The crux of the problem is that we were able to directly manipulate the state without using actions, i.e., UPDATE. With this, the code that is listening for changes in the state never detects the change in items.

note: In the case of using Redux with React (and React-Redux) a connected component (to items) would not re-render; leaving the user-interface out-of-synch with the state.

Immutable

Let us refactor the last example with Immutable.js following the guidance provided by the Redux team.

We first install the Immutable.js library along with Redux-Immutable (provides a Immutable.js aware combineReducers function). From the command line in the example folder I ran:

Then I updated (commented out old code and inserted new code) the example’s source code as follows:

First, I updated the imports.

Then I used the Immutable.js Map type to replace the JavaScript object for the byId leaf of the state.

Likewise, I used the Immutable.js List type to replace the JavaScript array for the ids leaf of the state.

As the entire state now consists of Immutable.js objects, we have to adapt the selectors with get methods. As per the guidance, the selectors return Immutable.js objects.

In this example, we will deviate from the guidance for simplicity; we will revisit in next example.

Using Immutable.JS everywhere keeps your code performant. Use it in your smart components, your selectors, your sagas or thunks, action creators, and especially your reducers.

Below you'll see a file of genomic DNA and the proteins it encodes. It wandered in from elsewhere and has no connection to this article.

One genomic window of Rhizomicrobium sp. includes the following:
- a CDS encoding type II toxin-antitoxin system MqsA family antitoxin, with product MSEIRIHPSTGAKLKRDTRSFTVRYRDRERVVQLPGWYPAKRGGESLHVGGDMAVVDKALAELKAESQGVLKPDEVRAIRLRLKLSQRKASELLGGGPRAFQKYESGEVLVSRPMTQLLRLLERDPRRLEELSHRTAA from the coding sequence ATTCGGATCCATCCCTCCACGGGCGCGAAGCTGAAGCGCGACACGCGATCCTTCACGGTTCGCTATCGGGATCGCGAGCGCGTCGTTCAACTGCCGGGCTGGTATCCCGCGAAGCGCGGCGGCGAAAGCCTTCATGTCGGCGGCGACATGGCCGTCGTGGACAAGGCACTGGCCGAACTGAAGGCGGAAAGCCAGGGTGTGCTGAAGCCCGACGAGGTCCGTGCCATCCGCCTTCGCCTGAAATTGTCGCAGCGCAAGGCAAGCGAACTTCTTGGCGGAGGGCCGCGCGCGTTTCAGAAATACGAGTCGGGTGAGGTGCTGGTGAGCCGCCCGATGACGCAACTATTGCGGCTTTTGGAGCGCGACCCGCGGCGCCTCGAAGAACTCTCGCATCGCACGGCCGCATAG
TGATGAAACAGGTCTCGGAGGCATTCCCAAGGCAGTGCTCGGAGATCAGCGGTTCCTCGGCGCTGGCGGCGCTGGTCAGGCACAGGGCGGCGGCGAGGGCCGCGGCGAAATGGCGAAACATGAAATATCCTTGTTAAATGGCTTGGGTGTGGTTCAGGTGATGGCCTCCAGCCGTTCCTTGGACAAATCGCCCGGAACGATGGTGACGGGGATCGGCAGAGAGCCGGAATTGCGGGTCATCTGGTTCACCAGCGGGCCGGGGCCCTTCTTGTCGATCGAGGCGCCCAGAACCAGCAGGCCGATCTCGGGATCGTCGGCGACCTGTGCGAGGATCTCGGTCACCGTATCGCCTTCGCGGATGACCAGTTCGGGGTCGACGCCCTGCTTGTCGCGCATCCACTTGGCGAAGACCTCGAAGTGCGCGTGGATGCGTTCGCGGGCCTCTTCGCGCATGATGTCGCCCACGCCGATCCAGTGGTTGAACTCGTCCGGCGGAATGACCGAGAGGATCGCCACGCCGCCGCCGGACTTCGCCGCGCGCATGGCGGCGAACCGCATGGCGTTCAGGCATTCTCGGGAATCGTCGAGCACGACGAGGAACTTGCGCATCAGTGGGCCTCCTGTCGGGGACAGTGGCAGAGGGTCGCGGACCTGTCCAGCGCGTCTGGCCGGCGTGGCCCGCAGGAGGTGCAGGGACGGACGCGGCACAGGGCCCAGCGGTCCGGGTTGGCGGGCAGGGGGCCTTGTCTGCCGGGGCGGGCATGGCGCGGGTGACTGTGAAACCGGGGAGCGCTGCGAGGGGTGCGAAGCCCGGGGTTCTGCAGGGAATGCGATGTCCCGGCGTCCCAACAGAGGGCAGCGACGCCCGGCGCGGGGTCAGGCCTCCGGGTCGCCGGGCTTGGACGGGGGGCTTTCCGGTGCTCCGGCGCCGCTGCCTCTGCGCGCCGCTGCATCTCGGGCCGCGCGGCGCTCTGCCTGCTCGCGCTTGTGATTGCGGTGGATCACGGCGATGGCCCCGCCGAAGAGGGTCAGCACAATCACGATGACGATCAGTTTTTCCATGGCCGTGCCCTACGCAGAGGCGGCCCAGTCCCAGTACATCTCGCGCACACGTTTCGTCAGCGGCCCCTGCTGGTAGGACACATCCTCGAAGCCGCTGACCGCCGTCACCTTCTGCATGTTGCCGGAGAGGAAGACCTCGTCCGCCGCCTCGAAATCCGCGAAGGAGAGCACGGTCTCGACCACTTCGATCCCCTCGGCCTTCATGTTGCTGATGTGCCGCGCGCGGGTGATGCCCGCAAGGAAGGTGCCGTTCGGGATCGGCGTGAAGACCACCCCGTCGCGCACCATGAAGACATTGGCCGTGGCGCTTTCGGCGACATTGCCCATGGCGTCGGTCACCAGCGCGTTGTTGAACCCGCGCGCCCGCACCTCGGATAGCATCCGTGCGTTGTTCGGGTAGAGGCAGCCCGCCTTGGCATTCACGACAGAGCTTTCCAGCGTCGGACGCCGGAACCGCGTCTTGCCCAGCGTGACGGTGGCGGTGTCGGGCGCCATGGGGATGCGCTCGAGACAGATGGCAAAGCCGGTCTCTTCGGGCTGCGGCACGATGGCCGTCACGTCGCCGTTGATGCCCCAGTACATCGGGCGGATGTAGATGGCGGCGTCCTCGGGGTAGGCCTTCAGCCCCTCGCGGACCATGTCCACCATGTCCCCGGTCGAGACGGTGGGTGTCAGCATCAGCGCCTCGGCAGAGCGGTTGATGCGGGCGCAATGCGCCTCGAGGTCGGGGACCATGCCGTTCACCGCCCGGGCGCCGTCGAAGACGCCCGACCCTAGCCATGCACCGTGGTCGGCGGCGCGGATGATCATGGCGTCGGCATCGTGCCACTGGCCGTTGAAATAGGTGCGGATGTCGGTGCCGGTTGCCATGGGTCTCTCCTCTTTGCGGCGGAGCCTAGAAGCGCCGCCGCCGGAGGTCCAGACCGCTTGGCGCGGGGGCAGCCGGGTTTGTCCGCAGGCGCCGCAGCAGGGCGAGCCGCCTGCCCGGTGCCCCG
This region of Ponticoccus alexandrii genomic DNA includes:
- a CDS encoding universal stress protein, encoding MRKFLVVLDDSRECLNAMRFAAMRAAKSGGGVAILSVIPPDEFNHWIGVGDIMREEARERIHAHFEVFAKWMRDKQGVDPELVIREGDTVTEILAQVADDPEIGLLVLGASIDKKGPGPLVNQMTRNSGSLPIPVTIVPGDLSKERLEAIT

— Redux Team

While we did use Immutable.js objects in the selectors and reducers, by leaving the action creators unchanged, their value properties are not Immutable.js objects.

From the extracted folder, run the example with the command:

As before, let us walk through the exercising section side-by-side with the example’s output.

As the action creators remain unchanged and the selectors have the same signature, the FETCH and OUTPUT CURRENT VALUE sections remain the same as the last example.

At this point, the example’s output is (reflects an action occurred and that items has changed).

Followed by the current value of the mango item (notice that it is now an Immutable.js Map object).

Because the mango item is an Immutable.js Map object, we need to use the set method to change the description. And because the action creators don’t use Immutable.js objects we need to use the dreaded to toJS method.

toJS() is an expensive function and negates the purpose of using Immutable.JS. Avoid its use.